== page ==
The European Union is moving forward with its plastic ban initiative. The EU just signed off on a plan that will prohibit single-use plastics throughout participating countries by the year 2021. The law targets specific plastics while forcing companies to pay for any pollution their products may cause.
“Today we have taken an important step to reduce littering and plastic pollution in our oceans and seas,” the European Commission’s Frans Timmermans explained. “Europe is setting new and ambitious standards, paving the way for the rest of the world.”
According to EcoWatch, the new law will eliminate around 70 percent of the plastics that pollute oceans. Banned plastics include single-use cutlery, plates, straws, cotton swabs (that feature plastic sticks), polystyrene cups and oxo-degradable plastics. The plan also requires that companies use at least 25 percent of recycled materials in plastic bottles over the next six years.
When it comes to paying for pollution, the law will require companies to help in the clean-up efforts related to their products. For example, cigarette businesses will have to pay to pick up butts that are carelessly thrown away, while companies that make fishing gear will be required to help fund the removal of plastic nets from the ocean.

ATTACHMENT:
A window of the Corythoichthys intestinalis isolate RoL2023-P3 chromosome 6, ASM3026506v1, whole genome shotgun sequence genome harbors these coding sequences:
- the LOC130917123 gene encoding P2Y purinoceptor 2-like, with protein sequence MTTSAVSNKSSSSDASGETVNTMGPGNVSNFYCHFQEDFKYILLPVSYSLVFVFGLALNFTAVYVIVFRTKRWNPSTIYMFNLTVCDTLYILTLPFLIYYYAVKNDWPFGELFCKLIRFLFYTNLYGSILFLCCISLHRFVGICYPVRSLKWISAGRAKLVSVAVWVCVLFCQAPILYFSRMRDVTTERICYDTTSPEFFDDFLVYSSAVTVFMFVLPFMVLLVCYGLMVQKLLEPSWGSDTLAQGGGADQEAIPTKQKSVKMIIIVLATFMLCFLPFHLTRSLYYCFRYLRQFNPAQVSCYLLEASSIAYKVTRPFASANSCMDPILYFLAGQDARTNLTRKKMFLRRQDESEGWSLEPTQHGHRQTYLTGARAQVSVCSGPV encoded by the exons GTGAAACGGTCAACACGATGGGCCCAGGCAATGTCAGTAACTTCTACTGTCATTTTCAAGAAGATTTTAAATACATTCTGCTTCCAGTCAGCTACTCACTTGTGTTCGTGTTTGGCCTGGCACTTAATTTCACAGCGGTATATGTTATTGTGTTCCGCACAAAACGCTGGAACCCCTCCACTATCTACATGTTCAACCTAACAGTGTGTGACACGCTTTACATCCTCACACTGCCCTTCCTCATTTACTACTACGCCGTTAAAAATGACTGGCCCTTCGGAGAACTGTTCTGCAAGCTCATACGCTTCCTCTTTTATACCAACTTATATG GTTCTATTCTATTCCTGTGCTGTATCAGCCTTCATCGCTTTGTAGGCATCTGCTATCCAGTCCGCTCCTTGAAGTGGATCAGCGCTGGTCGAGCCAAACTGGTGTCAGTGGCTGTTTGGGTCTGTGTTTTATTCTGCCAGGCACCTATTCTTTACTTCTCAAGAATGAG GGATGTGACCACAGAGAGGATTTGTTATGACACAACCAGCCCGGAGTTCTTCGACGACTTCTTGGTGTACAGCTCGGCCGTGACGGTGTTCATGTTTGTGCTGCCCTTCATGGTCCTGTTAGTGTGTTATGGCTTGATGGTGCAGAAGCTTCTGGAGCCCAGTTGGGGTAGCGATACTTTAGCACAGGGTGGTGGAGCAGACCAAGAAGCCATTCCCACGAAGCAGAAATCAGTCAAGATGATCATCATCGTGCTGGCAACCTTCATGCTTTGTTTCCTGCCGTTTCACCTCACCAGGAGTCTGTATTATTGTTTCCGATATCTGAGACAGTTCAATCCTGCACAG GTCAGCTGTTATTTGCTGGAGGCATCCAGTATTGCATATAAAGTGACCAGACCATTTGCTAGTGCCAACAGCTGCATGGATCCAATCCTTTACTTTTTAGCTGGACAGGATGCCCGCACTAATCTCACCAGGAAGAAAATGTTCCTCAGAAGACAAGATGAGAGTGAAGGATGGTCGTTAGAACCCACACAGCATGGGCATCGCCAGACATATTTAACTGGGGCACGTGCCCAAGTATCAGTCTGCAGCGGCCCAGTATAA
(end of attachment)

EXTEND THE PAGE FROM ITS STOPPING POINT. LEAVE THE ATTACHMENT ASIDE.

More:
Lastly, the new initiative will force companies to create better labels for products that contain plastic. More specifically, the EU wants companies to better inform customers when their products include plastics, especially when it is harder to discern. The revised labels will also encourage people to recycle the items if necessary.
The European Commission originally announced the ban back in the spring of 2018. With full backing from Parliament, the ban is expected to be completed and sent to member states soon. If the law is followed by all of the countries in the EU, experts hope that it will significantly curb ocean litter, which is largely made up of single-use plastics. The law should also save the EU around 22 billion euros by the year 2030.
The EU hopes that its plastic ban will become a model for other countries around the world to follow.
Image via Matthew Gollop